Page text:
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To test the hypothesis that the intravascular oxygen response to light flicker is abnormal in diabetes.
Ten eyes of normal rats and 10 eyes of rats made diabetic with streptozotocin were examined. Oxygen tension (Po2) was measured noninvasively in the retinal arteries and veins on optical section retinal images. Po2 was estimated based on the quenching by oxygen of the phosphorescence of an intravenously injected palladium porphyrin molecular probe. Measurements were conducted with and without light flicker at 10 Hz. Oxygen saturation (So2) was calculated with adjustment for the arterial pH.
In the normal rats flicker induced an increase in arterial Po2 and in the difference in arterial and venous (A-V difference) Po2 from 51 ± 5 (mean and SD) to 55 ± 7 mm Hg and from 22 ± 3 to 26 ± 5 mm Hg, respectively (P < 0.002 and 0.015, respectively). Flicker induced an increase of arterial So2 and A-V So2 difference from 64% ± 8% to 68% ± 7% and from 34% ± 4% to 38% ± 6%, respectively (P < 0.002 and 0.035, respectively). No changes in Po2 or So2 were observed with flicker in the veins. In the diabetic rats, no significant flicker-induced changes were seen in Po2 or So2 in the retinal arteries, veins, or A-V differences.
The diabetic rats lacked the flicker induced increase in arterial Po2 and So2 and also the A-V difference in Po2 and So2 observed in the normal rats. The best explanation appeared to be that diabetes impairs the increase in oxygen consumption normally provoked by light flicker.
Diabetic retinopathy is a major cause of visual loss in our society, especially in the most productive years between 20 and 65.1-4 The ophthalmoscopically visible lesions, such as microaneurysms, hemorrhages, exudates, intraretinal microvascular abnormalities, venous beading, edema, and neovascularization, indicate involvement of the retinal vasculature. In the healthy retina, retinal diameter, and blood flow are regulated by factors affecting systemic blood parameters (e.g., hypoxia,5-7 hyperoxia,5-14 hypercapnia,7,12,13,15 and hyperglycemia7,10,11,14,16) and ocular perfusion (e.g., changes in intraocular pressure,17,18 changes in systemic blood pressure5-8,14). However, diabetes has been shown to impair regulatory vessel diameter and blood flow responses.5-11,14,16,18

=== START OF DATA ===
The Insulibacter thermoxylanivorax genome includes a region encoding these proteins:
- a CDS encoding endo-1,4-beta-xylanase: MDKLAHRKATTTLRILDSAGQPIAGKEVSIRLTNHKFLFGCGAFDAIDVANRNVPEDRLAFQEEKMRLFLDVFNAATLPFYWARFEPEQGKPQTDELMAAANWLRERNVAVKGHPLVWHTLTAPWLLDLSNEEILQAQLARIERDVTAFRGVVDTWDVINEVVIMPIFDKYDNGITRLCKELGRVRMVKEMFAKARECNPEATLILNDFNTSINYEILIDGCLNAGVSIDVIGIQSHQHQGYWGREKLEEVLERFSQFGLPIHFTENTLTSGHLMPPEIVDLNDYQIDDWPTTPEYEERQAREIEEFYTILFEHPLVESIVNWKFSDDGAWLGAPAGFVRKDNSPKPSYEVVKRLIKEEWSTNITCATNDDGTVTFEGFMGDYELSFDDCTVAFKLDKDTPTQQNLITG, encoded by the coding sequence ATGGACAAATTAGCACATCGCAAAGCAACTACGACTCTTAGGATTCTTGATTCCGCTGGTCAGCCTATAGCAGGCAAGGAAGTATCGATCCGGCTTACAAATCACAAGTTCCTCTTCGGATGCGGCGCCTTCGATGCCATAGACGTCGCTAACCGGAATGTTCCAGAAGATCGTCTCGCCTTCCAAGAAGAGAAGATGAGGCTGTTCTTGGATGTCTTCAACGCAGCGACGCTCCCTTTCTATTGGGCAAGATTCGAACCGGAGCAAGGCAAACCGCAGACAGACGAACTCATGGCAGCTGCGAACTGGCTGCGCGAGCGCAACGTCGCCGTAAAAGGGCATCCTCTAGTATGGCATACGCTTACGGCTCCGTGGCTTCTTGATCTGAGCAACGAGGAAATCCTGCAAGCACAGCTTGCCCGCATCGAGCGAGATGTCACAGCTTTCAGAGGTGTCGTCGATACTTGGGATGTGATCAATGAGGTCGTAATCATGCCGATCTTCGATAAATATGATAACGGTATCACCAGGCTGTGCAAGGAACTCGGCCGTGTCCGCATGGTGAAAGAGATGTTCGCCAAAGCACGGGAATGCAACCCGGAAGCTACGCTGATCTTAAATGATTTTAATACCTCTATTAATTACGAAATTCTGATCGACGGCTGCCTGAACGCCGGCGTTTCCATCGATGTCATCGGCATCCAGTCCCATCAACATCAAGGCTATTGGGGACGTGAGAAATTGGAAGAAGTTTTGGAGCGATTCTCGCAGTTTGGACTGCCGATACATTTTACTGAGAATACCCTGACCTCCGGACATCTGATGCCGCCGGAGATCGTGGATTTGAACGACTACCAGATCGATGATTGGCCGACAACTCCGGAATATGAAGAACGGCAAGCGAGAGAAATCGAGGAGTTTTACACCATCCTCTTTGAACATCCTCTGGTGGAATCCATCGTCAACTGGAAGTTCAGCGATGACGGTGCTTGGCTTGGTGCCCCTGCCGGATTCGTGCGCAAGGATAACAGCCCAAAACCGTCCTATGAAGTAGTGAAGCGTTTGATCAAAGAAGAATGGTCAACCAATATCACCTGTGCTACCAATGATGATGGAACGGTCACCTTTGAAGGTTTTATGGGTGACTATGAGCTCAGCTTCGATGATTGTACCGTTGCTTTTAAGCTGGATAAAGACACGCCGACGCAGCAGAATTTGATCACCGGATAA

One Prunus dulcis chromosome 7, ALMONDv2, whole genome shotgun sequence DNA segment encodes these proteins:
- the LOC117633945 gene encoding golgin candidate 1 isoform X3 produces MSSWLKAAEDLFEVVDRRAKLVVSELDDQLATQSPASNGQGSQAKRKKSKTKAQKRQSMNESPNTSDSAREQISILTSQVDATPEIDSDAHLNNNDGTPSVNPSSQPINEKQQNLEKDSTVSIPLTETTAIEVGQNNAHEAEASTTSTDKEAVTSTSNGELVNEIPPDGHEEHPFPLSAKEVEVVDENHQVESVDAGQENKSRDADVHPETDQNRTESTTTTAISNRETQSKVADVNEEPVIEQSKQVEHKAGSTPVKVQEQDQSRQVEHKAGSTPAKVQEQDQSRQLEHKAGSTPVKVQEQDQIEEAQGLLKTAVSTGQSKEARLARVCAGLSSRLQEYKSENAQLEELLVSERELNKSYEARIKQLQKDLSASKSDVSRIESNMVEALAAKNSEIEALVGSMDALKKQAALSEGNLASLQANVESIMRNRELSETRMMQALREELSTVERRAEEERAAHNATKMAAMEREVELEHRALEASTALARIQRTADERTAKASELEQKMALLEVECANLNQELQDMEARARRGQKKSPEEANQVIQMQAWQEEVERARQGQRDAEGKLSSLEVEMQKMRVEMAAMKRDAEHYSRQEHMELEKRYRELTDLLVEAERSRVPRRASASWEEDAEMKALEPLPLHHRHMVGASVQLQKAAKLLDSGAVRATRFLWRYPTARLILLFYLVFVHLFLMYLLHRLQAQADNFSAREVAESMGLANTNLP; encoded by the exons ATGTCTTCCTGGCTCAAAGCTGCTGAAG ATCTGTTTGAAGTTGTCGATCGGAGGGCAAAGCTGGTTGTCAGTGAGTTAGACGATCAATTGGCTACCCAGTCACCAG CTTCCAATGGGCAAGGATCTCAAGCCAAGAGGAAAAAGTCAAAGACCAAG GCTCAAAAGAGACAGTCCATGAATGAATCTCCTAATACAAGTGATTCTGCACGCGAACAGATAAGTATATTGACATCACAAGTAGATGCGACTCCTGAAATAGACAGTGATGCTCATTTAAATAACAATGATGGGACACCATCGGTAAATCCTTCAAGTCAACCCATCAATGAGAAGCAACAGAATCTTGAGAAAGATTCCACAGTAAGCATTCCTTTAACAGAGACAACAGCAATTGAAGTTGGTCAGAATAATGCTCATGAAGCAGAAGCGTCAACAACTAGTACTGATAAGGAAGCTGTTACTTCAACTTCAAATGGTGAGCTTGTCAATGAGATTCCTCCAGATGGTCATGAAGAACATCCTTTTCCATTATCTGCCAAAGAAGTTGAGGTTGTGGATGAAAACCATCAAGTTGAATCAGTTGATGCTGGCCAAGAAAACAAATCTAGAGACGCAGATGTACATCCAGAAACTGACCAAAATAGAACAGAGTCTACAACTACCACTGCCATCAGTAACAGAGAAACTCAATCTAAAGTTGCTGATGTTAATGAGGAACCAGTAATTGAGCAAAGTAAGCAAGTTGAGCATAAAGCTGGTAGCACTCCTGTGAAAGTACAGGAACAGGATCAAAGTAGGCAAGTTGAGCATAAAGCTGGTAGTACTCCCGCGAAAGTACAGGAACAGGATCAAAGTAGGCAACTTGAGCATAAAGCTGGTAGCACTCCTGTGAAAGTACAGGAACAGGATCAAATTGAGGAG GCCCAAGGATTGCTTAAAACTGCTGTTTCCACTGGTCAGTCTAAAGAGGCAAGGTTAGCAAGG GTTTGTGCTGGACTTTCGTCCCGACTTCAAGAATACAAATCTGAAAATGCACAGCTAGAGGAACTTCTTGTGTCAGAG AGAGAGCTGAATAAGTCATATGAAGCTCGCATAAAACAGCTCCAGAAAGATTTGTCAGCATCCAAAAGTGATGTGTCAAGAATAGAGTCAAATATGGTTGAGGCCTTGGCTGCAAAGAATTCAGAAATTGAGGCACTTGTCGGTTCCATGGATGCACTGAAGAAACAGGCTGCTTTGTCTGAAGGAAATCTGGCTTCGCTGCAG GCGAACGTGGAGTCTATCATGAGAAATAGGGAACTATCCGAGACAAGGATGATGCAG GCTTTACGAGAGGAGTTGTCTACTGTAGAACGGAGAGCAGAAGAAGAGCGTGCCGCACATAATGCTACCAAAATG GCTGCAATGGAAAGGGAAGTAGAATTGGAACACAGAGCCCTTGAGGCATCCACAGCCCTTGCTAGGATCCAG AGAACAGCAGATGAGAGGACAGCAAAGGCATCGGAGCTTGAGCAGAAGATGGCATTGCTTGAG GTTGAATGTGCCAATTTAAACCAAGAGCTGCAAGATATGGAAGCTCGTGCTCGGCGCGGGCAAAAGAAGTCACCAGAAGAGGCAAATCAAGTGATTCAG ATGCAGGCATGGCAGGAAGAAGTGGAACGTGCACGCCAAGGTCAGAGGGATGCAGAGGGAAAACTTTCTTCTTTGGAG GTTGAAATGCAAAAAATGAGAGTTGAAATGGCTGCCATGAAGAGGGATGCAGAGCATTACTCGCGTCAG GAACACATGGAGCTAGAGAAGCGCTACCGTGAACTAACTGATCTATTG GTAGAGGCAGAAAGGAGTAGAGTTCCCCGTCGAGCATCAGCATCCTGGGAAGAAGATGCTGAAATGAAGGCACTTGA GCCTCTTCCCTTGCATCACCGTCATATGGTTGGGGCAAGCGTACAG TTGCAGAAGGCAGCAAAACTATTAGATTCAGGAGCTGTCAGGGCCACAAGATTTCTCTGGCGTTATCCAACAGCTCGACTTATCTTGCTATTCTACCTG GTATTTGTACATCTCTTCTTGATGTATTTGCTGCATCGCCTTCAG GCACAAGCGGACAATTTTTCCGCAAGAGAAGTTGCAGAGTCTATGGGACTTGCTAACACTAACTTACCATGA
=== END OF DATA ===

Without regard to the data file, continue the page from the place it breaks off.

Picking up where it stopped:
Some evidence indicates involvement of the retinal neural tissue, even early in the course of the disease.19-30 Light flicker offers a way to probe vascular function by manipulating neural activity. It causes an increase in retinal metabolism, especially in the inner retina.31-38 This is associated with an increase in blood vessel diameter and flow in the retina and optic nerve.32,35-37,39-51 Reduced sensitivity in flicker perimetry,23 impaired flicker-induced vascular diameter responses,52 and abnormalities in electroretinography due to light flicker20,29 have been observed in patients and animals with diabetes.
We have developed a method of measuring the oxygen tension in the retinal vessels that avoids choroidal influence.53-55 Previously, we showed that light flicker leads to an increase in the difference between the arterial and venous oxygen tension (Po2) in normal rats.38 Since no information is available on the effect of flicker on oxygen in the diabetic retinal vasculature, we tested the hypothesis that the intravascular oxygen response to light flicker is abnormal in diabetes.
Male Long Evans pigmented rats (450–650 g) were used for the study. The animals were treated in compliance with the ARVO Statement for the Use of Animals in Ophthalmic and Vision Research. We studied 10 eyes of 10 normal and 10 eyes of 8 diabetic animals. Diabetes was induced by injecting 55 mg/kg of streptozotocin intravenously. Diabetic animals had blood glucose levels of 385 ± 119 mg/dL, as measured 3 to 6 days after injection; the lowest being 192 mg/dL. The studies were performed after the animals had had diabetes for 4 weeks. Both the diabetic and normal animals were studied at two or more months of age.
The rats were anesthetized with 85 mg/kg ketamine and 3.5 mg/kg xylazine administered intraperitoneally. Anesthesia was maintained by an intraperitoneal infusion of ketamine and xylazine at the rates of 0.5 mg/kg/min and 0.02 mg/kg/min, respectively. The animals breathed room air spontaneously. A femoral artery was cannulated for drawing arterial blood and monitoring the blood pressure and heart rate. These were monitored via a pressure transducer linked to a data-acquisition system (Biopac Systems Inc., Goleta, CA). Femoral arterial blood (200 μL) was drawn without air exposure, and Po2 and pH were measured with a blood gas analyzer (Radiometer, Westlake, OH). The animal holder incorporated copper tubing with flowing warm water to maintain body temperature, which was monitored via a rectal thermometer.
The pupils were dilated with 2.5% phenylephrine and 1% tropicamide. An oxygen-sensitive molecular probe, Pd-porphine (Frontier Scientific, Logan, UT), was dissolved (12 mg/mL) in physiological saline containing bovine serum albumin (60 mg/mL) buffered to a pH of 7.4, and this was injected intravenously (20 mg/kg). Hydroxypropyl methylcellulose 1% was applied to the cornea and a glass coverslip was placed on it to eliminate its refractive power and to prevent corneal dehydration. The rat was placed in front of the imaging instrument. The laser power was adjusted to 100 μW, which is safe for viewing according to the American National Standard Institute for Safety Standards.56